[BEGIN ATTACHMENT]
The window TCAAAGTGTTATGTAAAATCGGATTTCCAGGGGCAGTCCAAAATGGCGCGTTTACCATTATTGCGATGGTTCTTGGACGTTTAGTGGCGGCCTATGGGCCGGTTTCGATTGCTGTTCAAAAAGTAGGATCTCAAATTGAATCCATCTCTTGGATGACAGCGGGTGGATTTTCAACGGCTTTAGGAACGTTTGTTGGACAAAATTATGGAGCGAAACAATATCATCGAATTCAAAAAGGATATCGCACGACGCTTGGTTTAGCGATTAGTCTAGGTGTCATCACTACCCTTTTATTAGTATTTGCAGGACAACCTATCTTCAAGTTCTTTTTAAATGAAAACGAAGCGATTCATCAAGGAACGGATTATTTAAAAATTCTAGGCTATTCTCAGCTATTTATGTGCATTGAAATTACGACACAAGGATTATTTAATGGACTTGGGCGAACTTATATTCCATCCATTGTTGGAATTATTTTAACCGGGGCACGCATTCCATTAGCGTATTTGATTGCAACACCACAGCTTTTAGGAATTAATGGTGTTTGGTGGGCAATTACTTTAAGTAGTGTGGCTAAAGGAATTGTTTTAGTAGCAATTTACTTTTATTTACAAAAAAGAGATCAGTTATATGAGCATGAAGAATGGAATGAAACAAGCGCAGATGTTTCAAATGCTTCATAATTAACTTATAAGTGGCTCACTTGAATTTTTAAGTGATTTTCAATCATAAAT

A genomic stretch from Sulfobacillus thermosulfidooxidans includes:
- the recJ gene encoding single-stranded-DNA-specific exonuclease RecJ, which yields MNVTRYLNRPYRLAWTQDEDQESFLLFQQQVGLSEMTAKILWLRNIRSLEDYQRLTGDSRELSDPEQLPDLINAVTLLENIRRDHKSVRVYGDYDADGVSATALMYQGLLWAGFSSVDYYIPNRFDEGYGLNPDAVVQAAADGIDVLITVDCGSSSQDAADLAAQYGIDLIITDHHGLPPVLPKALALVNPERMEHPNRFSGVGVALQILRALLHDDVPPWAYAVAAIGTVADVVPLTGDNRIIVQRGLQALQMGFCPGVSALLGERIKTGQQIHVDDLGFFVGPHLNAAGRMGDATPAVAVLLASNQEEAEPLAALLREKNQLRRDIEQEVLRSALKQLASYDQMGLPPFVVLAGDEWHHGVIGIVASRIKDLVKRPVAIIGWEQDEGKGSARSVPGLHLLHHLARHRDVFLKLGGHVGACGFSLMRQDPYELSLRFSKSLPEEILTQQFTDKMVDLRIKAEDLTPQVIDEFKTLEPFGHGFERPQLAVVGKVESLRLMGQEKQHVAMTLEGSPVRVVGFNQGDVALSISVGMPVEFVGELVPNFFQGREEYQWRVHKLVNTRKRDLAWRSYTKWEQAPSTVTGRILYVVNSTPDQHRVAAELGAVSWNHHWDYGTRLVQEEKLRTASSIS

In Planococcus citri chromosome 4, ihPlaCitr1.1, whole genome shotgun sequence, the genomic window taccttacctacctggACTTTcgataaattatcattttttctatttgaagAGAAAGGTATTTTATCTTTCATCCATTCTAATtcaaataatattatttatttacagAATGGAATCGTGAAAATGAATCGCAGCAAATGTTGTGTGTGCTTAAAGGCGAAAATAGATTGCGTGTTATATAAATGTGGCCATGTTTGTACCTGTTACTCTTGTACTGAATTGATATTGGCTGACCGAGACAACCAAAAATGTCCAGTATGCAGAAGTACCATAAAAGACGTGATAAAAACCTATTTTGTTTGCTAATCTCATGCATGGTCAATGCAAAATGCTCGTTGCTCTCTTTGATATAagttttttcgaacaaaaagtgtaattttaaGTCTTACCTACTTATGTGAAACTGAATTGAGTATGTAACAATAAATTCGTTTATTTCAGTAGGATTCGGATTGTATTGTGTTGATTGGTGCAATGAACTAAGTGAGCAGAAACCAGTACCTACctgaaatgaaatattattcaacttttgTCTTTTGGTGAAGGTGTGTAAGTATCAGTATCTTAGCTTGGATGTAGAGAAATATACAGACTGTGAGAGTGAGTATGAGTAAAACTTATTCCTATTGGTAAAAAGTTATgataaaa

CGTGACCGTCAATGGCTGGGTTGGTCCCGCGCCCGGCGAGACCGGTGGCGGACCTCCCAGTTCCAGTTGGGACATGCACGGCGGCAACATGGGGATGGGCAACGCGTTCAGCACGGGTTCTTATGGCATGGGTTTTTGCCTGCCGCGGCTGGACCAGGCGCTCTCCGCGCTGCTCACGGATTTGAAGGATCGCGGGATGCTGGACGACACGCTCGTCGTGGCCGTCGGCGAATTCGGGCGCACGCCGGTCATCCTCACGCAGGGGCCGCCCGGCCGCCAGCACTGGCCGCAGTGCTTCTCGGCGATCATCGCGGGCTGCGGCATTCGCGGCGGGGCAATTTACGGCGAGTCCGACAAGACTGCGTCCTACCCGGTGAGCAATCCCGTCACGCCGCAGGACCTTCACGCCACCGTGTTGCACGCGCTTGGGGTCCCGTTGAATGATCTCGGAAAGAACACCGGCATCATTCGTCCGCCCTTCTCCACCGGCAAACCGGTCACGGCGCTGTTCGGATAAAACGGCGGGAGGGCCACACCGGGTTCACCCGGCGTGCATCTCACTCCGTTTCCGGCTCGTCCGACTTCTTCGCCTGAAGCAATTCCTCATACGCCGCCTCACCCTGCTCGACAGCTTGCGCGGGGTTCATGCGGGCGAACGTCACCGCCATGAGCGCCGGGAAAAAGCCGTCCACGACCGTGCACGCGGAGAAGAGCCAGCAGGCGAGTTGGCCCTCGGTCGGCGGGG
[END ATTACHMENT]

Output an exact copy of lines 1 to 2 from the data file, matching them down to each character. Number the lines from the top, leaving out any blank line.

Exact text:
The window TCAAAGTGTTATGTAAAATCGGATTTCCAGGGGCAGTCCAAAATGGCGCGTTTACCATTATTGCGATGGTTCTTGGACGTTTAGTGGCGGCCTATGGGCCGGTTTCGATTGCTGTTCAAAAAGTAGGATCTCAAATTGAATCCATCTCTTGGATGACAGCGGGTGGATTTTCAACGGCTTTAGGAACGTTTGTTGGACAAAATTATGGAGCGAAACAATATCATCGAATTCAAAAAGGATATCGCACGACGCTTGGTTTAGCGATTAGTCTAGGTGTCATCACTACCCTTTTATTAGTATTTGCAGGACAACCTATCTTCAAGTTCTTTTTAAATGAAAACGAAGCGATTCATCAAGGAACGGATTATTTAAAAATTCTAGGCTATTCTCAGCTATTTATGTGCATTGAAATTACGACACAAGGATTATTTAATGGACTTGGGCGAACTTATATTCCATCCATTGTTGGAATTATTTTAACCGGGGCACGCATTCCATTAGCGTATTTGATTGCAACACCACAGCTTTTAGGAATTAATGGTGTTTGGTGGGCAATTACTTTAAGTAGTGTGGCTAAAGGAATTGTTTTAGTAGCAATTTACTTTTATTTACAAAAAAGAGATCAGTTATATGAGCATGAAGAATGGAATGAAACAAGCGCAGATGTTTCAAATGCTTCATAATTAACTTATAAGTGGCTCACTTGAATTTTTAAGTGATTTTCAATCATAAAT

A genomic stretch from Sulfobacillus thermosulfidooxidans includes: